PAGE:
I’m not convinced that one should take the plots of Shakespeare’s comedies (as opposed to his tragedies or history plays) as seriously engaging with moral issues. (This is not to deny that there aren’t speeches or scenes in the comedies that seriously engage with moral issues. Measure for Measure after all contains the great scene between Claudio and Isabella, “Aye, but to die, and go we know not where, To lie in cold obstruction, and to rot …”. But the construction of the plots has more to do with the traditional fascination with scenes of mistaken identity, confusions and their resolution, etc., etc.)

    On the moral issue, the cultural background of the play surely makes a difference here. The Duke is an absolute ruler, like Shakespeare’s royal patron Elizabeth. In theory, marriage in Christian countries always required the consent of the spouses; but absolute monarchs often put pressure on people to get married when it suited the needs of the state, and I doubt that Shakespeare’s audience would have thought of this as a terrible moral problem — more as just one of those awkward facts of life.

    Anyway, Isabella gets to be the Duchess, and the Duke is also a decent guy — how could she seriously want not to marry him? (After all, marriage was conceived to be primarily about status, property, inheritance, etc.. The Romantic conception of marriage hadn’t yet taken a firm hold.) As for Angelo, well, in the world of Shakespearean comedies, we may suppose that he will repent and turn over a new leaf; it was also supposed to be an admirable feature of absolute rulers to show mercy, even in a fairly arbitrary way, especially to those who are of noble blood.

    Of course, I don’t accept many of the moral assumptions that I think lie behind the play. But Shakespeare and his audience did; and I think that that fact needs to be in our minds when we watch the play.

  2. Dan says:

    Don’t conclude too much from a 400 year old play. It’s pretty clear from this example that your 2 criteria for making moral deviance true in fiction are not sufficient, but that is certainly not cause for concluding that it’s impossible. Writing in a way that is convincing to your audience involves more than writing well. Making the acceptability of moral deviance plausible seems to me to require the use of some of the audience’s other values & beliefs to build up a framework in which the deviance doesn’t seem so deviant. From Ralph’s post, Shakespeare seemed to be utilizing some values about authority, nobility, and marriage that are no longer widely held. It also seems important to have some empathy or admiration for the “guilty” party.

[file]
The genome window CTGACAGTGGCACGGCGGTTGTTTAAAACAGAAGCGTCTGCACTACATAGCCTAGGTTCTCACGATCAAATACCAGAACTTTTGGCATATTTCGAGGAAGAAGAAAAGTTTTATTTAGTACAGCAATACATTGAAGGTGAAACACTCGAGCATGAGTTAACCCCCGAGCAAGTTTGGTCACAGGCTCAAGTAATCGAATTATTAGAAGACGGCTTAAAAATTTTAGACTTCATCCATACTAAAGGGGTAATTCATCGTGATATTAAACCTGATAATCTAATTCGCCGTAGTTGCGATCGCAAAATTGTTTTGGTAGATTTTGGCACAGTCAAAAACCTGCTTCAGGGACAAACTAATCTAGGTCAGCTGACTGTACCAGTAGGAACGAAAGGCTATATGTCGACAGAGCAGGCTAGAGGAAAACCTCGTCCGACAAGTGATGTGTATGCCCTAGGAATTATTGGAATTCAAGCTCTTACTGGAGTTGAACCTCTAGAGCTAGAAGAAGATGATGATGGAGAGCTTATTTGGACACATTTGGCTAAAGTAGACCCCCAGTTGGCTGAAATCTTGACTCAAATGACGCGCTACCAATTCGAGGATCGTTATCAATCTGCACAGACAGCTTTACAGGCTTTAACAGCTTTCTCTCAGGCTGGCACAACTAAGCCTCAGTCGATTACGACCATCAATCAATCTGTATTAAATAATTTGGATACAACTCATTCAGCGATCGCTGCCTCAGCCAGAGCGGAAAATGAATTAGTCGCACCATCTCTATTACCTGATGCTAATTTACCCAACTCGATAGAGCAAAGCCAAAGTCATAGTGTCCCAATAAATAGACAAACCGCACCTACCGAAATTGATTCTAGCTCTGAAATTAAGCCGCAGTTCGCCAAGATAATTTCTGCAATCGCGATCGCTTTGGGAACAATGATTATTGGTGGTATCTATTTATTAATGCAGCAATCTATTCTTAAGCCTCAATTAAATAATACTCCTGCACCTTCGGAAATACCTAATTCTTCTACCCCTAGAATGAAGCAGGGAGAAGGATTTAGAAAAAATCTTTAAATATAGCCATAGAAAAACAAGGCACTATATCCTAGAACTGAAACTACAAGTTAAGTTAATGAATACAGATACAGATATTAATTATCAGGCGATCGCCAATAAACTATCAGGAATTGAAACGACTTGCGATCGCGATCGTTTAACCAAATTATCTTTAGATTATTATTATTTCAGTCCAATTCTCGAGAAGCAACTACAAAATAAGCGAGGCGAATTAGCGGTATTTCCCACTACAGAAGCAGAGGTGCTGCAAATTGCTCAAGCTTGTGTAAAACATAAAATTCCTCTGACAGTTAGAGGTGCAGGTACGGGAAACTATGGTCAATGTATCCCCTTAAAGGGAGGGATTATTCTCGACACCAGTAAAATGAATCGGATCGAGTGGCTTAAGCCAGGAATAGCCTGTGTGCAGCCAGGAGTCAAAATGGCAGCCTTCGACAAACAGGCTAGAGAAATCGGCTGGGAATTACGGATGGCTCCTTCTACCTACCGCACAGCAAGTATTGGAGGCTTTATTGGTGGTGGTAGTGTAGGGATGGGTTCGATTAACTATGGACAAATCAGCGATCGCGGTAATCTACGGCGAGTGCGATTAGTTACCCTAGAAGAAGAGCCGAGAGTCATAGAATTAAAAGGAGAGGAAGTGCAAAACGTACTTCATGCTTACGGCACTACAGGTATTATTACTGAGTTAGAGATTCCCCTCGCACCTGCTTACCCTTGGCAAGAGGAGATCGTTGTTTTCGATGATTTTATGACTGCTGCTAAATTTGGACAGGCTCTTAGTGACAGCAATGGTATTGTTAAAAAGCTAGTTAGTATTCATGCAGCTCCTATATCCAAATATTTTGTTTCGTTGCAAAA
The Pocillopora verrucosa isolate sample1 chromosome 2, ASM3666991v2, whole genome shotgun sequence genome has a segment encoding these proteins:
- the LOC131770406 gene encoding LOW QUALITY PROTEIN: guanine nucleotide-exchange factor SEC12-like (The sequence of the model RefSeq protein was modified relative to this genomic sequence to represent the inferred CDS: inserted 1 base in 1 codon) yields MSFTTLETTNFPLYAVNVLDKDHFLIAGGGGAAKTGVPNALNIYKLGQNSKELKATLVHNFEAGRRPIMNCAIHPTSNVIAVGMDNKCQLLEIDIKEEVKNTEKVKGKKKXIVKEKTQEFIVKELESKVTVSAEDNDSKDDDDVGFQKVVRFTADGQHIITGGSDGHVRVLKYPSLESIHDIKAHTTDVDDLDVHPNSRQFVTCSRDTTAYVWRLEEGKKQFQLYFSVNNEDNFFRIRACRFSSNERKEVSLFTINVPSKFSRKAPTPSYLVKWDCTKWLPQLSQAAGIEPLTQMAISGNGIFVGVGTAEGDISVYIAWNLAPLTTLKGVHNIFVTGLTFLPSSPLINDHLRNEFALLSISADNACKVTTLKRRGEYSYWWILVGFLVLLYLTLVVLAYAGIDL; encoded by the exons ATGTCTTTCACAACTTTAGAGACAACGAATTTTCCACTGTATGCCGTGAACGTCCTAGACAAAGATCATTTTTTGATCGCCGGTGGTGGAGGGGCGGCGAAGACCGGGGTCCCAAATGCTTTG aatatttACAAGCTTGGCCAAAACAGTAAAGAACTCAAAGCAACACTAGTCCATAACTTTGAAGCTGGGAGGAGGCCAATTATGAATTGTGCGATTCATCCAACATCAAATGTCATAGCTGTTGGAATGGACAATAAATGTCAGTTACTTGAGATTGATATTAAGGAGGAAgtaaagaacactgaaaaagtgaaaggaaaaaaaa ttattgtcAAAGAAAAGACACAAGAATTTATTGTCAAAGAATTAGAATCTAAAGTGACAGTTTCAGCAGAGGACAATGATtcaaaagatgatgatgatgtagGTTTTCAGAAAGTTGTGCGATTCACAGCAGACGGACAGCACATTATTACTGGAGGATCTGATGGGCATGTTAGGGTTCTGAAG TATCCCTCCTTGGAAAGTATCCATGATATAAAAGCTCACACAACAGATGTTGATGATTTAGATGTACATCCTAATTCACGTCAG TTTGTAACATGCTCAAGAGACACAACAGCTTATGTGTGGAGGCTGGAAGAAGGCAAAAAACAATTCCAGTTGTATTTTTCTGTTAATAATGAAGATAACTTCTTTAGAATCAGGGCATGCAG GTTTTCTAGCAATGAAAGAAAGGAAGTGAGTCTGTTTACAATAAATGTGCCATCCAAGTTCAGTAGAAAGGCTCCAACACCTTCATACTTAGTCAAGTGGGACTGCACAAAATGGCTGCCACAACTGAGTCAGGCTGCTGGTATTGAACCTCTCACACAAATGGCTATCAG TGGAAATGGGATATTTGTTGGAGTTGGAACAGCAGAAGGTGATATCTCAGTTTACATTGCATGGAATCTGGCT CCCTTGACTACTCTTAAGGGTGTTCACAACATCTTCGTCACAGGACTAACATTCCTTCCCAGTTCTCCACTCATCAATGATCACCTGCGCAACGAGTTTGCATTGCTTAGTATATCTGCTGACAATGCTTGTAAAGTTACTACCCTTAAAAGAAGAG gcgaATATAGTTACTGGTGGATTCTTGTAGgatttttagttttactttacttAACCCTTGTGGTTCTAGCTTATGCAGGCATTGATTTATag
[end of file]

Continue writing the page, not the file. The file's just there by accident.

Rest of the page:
Some kinds of moral deviance will be easier than others to sell to a given audience – the more categorical & delineated the audience’s moral belief, and the more readily it comes to mind, the harder it is to get them to accept that it is otherwise in the fictional world. If their belief has some fuzziness or exceptions, they may let the deviance pass even if it doesn’t exacly fit through the gaps, especially if their attention is directed at their other values.

    It would really help to have some examples where moral deviance may come across as true in fiction. One type of case, perhaps contrary to your first criterion of centrality, is expendable characters. If the audience doesn’t have empathy or admiration for them and they’re just kind of annoying, does anybody really care about their being killed? People like Polonius, for instance. Then there are comedies, like School of Rock and Liar, Liar, where the protagonist’s irresponsible, dangerous antics are seen as expressing what’s best about him. Or, what about the Friar (I believe) giving Juliet the fake death potion? Was that action right? Another potential example is the movie Minority Report, [SPOILERS]
    where we’re supposed to accept at the end that the pre-cogs’ freedom is a good thing, even though they’re inviting a murderous crime wave to the city.
    [/SPOILERS]